Current Schools Chancellor Kaya Henderson asked D.C. Inspector General Charles J. Willoughby to investigate further. Willoughby reported in August that he’d found no evidence of answer-sheet tampering, a conclusion that Henderson said should finally put cheating allegations to rest.
The “Frontline” documentary, however, suggests the inspector general’s investigation may have been incomplete.
The 17-month probe focused on just one school: Noyes, which was named a National Blue Ribbon School in 2009 after students made impressive gains on reading and math tests. It also twice won an award from Rhee that brought cash bonuses for staff, and it had some of the highest erasure rates in the city.
Investigators found some test-security problems at Noyes but no evidence of answer-sheeting tampering. Based on those findings, they decided not to examine other schools.
But Cothorne, the former principal who alleges that she saw staff members after hours with erasers and test booklets, said investigators never interviewed her.
“My speculation: They didn’t want to hear what I had to say,” she told “Frontline.”
The inspector general’s office declined “Frontline’s” request for an interview about its investigation, saying the report speaks for itself. The office also declined The Post’s request for comment Friday.
DCPS spokeswoman Salmanowitz said school officials remain confident in the inspector general’s work.
Salmanowitz also said records show that Cothorne did not mention the incident when she was interviewed in March 2011 by Caveon, a company retained by the school system to examine potential cheating over several years.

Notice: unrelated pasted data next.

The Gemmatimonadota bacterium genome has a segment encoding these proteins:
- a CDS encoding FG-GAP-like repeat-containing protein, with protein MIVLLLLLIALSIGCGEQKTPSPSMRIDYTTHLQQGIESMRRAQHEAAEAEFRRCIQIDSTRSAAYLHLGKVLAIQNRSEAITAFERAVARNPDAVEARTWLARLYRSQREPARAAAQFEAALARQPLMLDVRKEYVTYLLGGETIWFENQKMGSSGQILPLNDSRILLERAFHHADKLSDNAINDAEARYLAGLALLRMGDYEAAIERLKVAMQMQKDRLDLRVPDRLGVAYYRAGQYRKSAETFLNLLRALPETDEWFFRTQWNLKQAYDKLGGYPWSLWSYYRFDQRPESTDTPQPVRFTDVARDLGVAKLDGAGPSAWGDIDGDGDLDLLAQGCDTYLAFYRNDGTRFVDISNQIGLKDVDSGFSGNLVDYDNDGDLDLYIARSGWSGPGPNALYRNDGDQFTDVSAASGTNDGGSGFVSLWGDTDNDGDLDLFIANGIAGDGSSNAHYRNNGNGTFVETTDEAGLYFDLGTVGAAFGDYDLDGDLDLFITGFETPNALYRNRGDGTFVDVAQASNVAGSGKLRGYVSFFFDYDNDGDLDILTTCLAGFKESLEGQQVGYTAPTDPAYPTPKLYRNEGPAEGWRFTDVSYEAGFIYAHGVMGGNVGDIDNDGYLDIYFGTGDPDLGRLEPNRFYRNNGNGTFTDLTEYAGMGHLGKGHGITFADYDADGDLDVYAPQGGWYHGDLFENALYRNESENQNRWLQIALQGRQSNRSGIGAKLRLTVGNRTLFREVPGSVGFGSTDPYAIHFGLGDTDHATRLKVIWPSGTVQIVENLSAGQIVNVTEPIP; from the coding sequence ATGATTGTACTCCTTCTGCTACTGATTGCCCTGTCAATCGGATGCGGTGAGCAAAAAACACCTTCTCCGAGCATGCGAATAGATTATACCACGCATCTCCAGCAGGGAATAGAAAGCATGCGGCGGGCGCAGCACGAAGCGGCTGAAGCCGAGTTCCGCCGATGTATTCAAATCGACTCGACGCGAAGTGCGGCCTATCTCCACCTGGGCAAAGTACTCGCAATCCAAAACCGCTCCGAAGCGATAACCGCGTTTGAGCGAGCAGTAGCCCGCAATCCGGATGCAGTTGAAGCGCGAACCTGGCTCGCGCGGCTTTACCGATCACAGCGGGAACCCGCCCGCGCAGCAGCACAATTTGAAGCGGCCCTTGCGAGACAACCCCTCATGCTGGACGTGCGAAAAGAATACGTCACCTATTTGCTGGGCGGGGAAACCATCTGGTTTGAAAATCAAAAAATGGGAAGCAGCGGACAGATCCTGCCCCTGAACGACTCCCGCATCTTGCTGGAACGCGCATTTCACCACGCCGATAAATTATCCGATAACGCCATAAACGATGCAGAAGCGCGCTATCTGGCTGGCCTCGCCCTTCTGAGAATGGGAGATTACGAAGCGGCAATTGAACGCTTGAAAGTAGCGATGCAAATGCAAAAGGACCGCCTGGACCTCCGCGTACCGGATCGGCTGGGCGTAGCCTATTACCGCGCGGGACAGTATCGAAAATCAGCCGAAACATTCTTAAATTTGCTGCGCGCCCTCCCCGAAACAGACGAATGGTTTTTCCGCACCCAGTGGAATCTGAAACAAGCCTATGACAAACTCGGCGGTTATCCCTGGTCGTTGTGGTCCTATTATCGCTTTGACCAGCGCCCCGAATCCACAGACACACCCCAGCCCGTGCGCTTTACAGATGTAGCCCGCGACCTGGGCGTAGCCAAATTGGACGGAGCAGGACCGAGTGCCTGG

Cothorne denied that she was interviewed by Caveon, but said as a new principal in D.C. schools, she was scared about speaking up.
Cothorne told the “Frontline” filmmakers that when she arrived at Noyes in 2010, she noticed that students’ academic abilities didn’t match their test scores.
Then she said she found the three staff members with test booklets from the midyear D.C. Benchmark Assessment System, a standardized exam that tracks students’ progress toward the end-of-year test — the one that matters for teachers’ and principals’ jobs.
Why would a teacher be motivated to inflate practice-test scores? Perhaps to make high end-of-year scores more believable, Cothorne said in an interview Friday.
Cothorne told “Frontline” that she tightened test security. On the end-of-the-year test, math and reading scores dropped more than 25 percentage points from the year before. The principal left Noyes at the end of that school year and opened a cupcake shop in Ellicott City.
Several other D.C. schools that made impressive test-score gains under Rhee saw double-digit declines after test security was tightened.
Asked for her reaction, Rhee told Merrow that such large swings should be investigated. There may have been some problems, she allowed — but they were isolated.
“I can point to . . . dozens and dozens of schools where, you know, they saw very steady gains,” Rhee said, “or even saw some dramatic gains that were maintained.”
She told Merrow that she was sorry to leave the District.
“I lost the job that I loved,” she said. “The work that we’re doing right now with Students First is important. Would I rather be in D.C. as the chancellor? Absolutely.”